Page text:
On January 23, 1997, Mrs. Albright was sworn in as the 64th Secretary of State after a unanimous confirmation by the U.S. Senate. She was the first female to lead the State Department. Born in Czechoslovakia, she and her family escaped Nazi persecution and reached the United States in 1948. Many of her relatives who stayed in Europe, including her grandparents, died in concentration camps. At 11 years old, Mrs. Albright settled with her family in Denver, Colorado where her father taught at the University of Denver. Mrs. Albright went on to pursue a career in the U.S. government, including as the advisor of the Democratic presidential candidate Michael Dukakis in 1988. President Bill Clinton nominated her as the Permanent Representative to the United Nations in 1993, and Secretary of State a few years later.
Mrs. Albright has continuously advocated for refugees and has called for action on the migration crisis. Regarding the U.S. proud history of admitting refugees, she recently wrote in Time Magazine, “We have always been a generous nation, and we have in place a rigorous process for refugee resettlement that balances our generosity with our need for security. It works, and it should not be stopped or paused.”
See Madeleine Albright’s Official State Department Biography here.
Born in Fuerth, Germany, Mr. Henry Kissinger and his family escaped Nazi persecution and came to the U.S. in 1938. Mr. Kissinger served in the U.S. Army and went on to study in Harvard College where he received his Bachelors, Masters and Doctoral degrees. He remained at this institution as the Director of Harvard International Seminar and as faculty member. On September 22, 1973, Mr. Henry Kissinger was sworn in as the 56th Secretary of State where he served until 1977. Mr. Kissinger also served as the Assistant to President Richard Nixon for National Security Affairs from 1969 to 1975, thereby becoming the first person ever to serve as both Secretary of State and National Security Advisor at the same time. He continued in these roles under President Gerald Ford.
Mr. Kissinger continues to advocate for humanitarian efforts in the current migration crisis. He recently spoke of his own refugee story with the International Rescue Committee (hyperlink), where he shared “When you live in a totalitarian state, it’s an uprooting of whatever ties you had formed. And so I know what this is like.”
Mr. Kissinger and Mrs. Madeleine Albright were among several dozen signatories of a petition made to the U.S. Congress after the 2015 Paris Attacks, stating, “We believe that America can and should continue to provide refuge to those fleeing violence and persecution without compromising the security and safety of our nation.”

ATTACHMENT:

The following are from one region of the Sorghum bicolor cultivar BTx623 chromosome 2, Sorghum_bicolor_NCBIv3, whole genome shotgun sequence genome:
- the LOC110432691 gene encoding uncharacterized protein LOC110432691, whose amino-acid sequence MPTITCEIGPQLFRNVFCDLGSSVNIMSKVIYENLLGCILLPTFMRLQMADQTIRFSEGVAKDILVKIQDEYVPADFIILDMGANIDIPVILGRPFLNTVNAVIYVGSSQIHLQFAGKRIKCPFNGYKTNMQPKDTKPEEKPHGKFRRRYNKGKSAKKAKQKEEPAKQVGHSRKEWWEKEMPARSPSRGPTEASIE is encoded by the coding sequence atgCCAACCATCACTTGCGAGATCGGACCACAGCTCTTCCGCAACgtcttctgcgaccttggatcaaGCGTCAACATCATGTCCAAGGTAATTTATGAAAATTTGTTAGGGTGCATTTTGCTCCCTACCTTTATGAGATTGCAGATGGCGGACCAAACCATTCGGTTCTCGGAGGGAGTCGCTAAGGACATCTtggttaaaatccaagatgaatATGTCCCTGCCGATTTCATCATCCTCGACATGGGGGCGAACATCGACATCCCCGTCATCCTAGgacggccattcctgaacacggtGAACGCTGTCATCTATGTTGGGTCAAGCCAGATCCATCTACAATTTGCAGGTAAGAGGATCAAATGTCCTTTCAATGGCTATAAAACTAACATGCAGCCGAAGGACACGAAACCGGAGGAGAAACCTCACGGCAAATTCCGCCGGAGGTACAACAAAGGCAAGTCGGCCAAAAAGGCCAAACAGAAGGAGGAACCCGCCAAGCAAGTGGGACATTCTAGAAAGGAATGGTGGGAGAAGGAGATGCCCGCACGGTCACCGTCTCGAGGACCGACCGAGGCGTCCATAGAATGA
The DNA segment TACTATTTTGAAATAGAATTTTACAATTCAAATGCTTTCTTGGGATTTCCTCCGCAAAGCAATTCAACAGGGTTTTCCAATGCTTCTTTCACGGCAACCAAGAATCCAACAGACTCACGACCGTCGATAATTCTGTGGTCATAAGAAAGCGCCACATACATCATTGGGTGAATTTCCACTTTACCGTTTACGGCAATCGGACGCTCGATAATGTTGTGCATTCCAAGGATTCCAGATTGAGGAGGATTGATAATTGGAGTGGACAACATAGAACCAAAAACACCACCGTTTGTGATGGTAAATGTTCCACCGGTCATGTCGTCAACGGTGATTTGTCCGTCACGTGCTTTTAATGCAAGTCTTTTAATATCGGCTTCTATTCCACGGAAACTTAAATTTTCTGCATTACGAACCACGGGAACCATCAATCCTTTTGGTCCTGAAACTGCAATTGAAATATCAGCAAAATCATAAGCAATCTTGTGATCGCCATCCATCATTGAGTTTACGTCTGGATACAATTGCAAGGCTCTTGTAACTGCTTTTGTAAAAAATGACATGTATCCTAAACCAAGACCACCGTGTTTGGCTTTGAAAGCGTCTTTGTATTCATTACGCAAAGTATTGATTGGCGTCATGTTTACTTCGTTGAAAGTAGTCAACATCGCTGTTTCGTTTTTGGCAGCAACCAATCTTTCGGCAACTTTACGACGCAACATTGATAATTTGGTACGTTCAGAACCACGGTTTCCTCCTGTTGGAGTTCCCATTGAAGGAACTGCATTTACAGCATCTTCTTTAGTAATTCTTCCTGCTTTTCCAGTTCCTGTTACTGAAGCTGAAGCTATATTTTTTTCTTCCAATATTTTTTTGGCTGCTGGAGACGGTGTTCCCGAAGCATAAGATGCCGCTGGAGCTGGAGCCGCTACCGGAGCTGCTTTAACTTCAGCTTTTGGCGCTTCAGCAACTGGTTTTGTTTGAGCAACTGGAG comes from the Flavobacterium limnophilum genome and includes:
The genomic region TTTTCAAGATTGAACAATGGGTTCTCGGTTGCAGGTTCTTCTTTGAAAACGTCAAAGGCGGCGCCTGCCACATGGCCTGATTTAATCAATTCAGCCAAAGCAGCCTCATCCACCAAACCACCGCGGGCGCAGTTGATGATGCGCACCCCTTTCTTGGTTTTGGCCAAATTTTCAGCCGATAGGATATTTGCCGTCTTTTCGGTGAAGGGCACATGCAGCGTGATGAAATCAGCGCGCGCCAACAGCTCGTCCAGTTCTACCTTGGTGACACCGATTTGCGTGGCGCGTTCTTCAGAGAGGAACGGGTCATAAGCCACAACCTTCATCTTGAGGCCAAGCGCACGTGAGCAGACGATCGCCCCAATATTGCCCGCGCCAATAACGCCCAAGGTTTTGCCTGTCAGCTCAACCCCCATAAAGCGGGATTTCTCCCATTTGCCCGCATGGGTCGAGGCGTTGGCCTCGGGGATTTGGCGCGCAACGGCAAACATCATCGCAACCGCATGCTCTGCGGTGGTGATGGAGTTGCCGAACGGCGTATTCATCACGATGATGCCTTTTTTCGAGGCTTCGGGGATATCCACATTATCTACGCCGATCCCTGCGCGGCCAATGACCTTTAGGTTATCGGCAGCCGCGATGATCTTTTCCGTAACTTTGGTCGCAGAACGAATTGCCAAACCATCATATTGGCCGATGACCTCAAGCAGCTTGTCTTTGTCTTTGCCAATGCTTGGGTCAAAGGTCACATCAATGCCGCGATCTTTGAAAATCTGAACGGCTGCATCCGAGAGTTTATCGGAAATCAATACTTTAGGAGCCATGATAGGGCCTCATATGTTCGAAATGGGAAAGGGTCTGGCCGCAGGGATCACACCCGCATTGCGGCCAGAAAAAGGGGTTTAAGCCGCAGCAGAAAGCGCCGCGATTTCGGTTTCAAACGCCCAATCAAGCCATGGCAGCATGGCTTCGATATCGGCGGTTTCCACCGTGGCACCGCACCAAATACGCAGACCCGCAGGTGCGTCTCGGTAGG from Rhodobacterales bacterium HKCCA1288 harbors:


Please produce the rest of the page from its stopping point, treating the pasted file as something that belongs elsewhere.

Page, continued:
See Henry Kissinger’s Official State Department Biography Here.
Rep. Anh Joseph Cao
Mr. Anh Joseph Cao was elected as the congressional representative for Louisiana’s 2nd congressional district in 2009. Mr. Cao was born in 1967 in Saigon, where he spent his early childhood in the midst of the Vietnam War. His father was taken as a prisoner during the war. Mr. Cao escaped with his two sisters to the United States in 1975. He did not see his parents again for 16 years. He earned a degree in physics from Baylor University in Texas and a Master of Philosophy degree at Fordham University.
He later moved to Washington, D.C. where he became a strong advocate for refugees. He was then selected to become member of the National Advisory Council of the U.S. Conference of Catholic Bishops where he addressed women’s rights in the Church, social justice, and child abuse. Mr. Cao was a member of several caucuses as congressman, including the Human Rights Caucus. He is the founding member of the American Engagement Caucus. Mr. Cao has won the “Exemplary Leadership Award” given by Speaker of the House, Nancy Pelosi and the Activism and Fairness Award given by USPA ACC. Today, Mr. Cao practices law at a firm whose mission is to “To serve the legal needs of clients with strength, integrity, and competence.”
See Anh “Joseph” Cao’s Official Biography here
Mrs. Madeleine Albright, Mr. Henry Kissinger, and Mr. Anh Joseph Cao are just a few examples of strong refugees who have shown resilience in times of adversity. After leaving their home countries in times of turbulence and war, they traveled to the U.S. and pursued careers in public service. Whether or not people support their policies and political beliefs, they can all agree that their contributions to American History serve to remind us of the importance of inclusion, tolerance, and diversity.